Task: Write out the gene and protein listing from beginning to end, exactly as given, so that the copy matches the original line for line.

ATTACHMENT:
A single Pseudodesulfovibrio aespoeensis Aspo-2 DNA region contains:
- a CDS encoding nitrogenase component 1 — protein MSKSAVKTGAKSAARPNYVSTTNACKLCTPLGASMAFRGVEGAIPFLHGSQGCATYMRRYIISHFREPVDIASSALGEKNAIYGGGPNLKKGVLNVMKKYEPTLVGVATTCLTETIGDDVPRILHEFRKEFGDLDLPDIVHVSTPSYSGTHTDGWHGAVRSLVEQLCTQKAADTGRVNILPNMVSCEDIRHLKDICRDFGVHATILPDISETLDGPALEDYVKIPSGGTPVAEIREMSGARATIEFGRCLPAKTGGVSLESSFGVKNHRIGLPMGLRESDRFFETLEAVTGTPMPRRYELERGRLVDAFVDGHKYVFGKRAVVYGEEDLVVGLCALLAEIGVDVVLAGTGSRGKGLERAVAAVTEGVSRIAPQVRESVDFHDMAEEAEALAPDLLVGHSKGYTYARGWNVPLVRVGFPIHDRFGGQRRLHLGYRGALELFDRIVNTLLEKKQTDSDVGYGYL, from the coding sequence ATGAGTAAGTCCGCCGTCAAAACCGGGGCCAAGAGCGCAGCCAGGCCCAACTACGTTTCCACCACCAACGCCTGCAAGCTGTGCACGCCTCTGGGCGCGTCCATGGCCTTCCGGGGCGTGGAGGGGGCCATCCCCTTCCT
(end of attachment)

A single Pseudodesulfovibrio aespoeensis Aspo-2 DNA region contains:
- a CDS encoding nitrogenase component 1 — protein MSKSAVKTGAKSAARPNYVSTTNACKLCTPLGASMAFRGVEGAIPFLHGSQGCATYMRRYIISHFREPVDIASSALGEKNAIYGGGPNLKKGVLNVMKKYEPTLVGVATTCLTETIGDDVPRILHEFRKEFGDLDLPDIVHVSTPSYSGTHTDGWHGAVRSLVEQLCTQKAADTGRVNILPNMVSCEDIRHLKDICRDFGVHATILPDISETLDGPALEDYVKIPSGGTPVAEIREMSGARATIEFGRCLPAKTGGVSLESSFGVKNHRIGLPMGLRESDRFFETLEAVTGTPMPRRYELERGRLVDAFVDGHKYVFGKRAVVYGEEDLVVGLCALLAEIGVDVVLAGTGSRGKGLERAVAAVTEGVSRIAPQVRESVDFHDMAEEAEALAPDLLVGHSKGYTYARGWNVPLVRVGFPIHDRFGGQRRLHLGYRGALELFDRIVNTLLEKKQTDSDVGYGYL, from the coding sequence ATGAGTAAGTCCGCCGTCAAAACCGGGGCCAAGAGCGCAGCCAGGCCCAACTACGTTTCCACCACCAACGCCTGCAAGCTGTGCACGCCTCTGGGCGCGTCCATGGCCTTCCGGGGCGTGGAGGGGGCCATCCCCTTCCT